• No. 22 (14) G Eetu Laurikainen. Finnish goalie who had some good moments in camp, played one AHL game and was loaned to HPK Hameenlinna of the SM-Liiga. He is playing well (.920) and could return next season to partner with Laurent Brossoit in Bakersfield. His performances in Finland suggest he remains a quality goaltender, but the question marks about his future (and Peter Chiarelli’s plans) are enough to move him down the list this winter.

oesterle ferguson 14-15

  • No. 23 (16) D Jordan Oesterle. Oesterle always impresses me with his foot speed, and offensively I think he brings enough to be considered a solid puck-moving option. Oesterle has two main issues: coverage ability and size. Among the LH players who will be available to Edmonton over the next several years, there are too many who have his skills plus—they are more complete. Rock, meet hard place. Like Musil, who he does not resemble as a player, Oesterle may well have an NHL career worth mentioning, but it is unlikely to be in Edmonton (unless we see a massive trade and the coach really likes him).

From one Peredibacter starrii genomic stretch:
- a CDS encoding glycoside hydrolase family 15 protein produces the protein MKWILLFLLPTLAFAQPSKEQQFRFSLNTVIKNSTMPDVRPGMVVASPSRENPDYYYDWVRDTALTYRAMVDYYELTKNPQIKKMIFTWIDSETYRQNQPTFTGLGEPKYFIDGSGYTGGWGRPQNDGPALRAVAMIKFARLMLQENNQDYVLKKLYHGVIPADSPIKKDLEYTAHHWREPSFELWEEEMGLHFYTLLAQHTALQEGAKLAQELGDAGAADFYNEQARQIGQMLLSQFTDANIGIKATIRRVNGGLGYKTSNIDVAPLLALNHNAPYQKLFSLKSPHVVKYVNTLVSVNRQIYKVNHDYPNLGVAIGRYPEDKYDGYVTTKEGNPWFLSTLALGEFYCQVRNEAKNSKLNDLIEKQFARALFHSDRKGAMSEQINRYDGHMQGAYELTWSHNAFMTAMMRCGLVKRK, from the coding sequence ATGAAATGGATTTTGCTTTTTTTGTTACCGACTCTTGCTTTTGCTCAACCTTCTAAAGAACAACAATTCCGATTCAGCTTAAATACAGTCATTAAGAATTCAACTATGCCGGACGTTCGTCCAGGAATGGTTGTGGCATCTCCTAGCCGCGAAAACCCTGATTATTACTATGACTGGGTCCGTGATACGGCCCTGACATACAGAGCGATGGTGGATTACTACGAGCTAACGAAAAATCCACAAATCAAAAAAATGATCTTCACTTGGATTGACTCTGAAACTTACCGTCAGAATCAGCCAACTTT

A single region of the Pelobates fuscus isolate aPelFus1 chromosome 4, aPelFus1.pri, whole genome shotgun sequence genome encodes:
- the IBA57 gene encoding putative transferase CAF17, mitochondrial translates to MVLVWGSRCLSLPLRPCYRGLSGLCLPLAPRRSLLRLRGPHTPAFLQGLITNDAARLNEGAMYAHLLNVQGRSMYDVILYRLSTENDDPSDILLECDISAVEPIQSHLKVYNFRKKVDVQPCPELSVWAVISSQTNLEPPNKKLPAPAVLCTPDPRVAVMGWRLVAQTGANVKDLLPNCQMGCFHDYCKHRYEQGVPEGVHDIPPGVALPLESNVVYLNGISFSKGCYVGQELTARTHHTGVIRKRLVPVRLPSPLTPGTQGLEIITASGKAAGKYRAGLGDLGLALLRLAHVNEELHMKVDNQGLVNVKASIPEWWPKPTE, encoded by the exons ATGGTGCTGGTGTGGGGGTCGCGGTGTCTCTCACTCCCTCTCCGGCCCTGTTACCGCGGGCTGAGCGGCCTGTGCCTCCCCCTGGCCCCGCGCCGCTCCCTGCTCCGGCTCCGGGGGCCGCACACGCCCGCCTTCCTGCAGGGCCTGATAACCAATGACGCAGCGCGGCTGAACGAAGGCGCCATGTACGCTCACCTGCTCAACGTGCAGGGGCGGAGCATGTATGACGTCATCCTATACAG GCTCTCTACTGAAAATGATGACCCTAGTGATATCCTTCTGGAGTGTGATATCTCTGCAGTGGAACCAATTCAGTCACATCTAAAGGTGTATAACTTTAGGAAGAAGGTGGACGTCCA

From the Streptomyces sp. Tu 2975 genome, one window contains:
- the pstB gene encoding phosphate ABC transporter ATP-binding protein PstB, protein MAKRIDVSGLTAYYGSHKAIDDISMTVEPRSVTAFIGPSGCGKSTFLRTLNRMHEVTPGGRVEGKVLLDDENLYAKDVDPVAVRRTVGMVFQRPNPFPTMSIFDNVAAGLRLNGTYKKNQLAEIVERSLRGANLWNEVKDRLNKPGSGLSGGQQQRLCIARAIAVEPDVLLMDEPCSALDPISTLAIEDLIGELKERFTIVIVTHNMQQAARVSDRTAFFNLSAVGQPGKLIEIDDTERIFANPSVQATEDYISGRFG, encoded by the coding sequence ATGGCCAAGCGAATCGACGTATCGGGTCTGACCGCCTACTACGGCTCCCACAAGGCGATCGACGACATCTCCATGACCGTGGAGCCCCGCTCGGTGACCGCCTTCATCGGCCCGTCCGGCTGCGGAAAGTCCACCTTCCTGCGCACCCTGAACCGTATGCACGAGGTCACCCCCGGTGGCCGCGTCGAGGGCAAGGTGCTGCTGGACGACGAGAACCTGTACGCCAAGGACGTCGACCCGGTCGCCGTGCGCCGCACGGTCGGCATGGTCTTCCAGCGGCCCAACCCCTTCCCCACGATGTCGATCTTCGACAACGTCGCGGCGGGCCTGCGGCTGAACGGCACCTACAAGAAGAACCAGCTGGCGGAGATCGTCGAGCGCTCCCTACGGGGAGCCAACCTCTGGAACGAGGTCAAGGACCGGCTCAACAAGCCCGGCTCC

• No. 24 (26) L Kale Kessy. Big man appears to be heading in a good direction (24GP, 5-3-8 in Bakersfield) and a trip to the majors is possible this year. In his last 41 AHL games, Kessy has scored eight goals—not exactly NHL calibre but progress from his two-goal debut in the league in 2013-14. He is 6.03, 212 and is coming off knee surgery a year ago. If he does make the NHL, he will be applying for the same job Luke Gazdic currently owns.

pitlick capture

  • No. 25 (19) R Tyler Pitlick. I will be the last to give up on him, but this young man has a terrible time staying healthy long enough to be counted on. He was drafted by Steve Tambellini and I think both Craig MacTavish and Peter Chiarelli would see his potential (as God as my witness, he looks like a hockey player) but you have to find a way to stay in the lineup and he cannot do it. Curio: The four men chosen right after Pitlick was selected have a total of zero NHL games. The man chosen seven picks after him? Justin Faulk.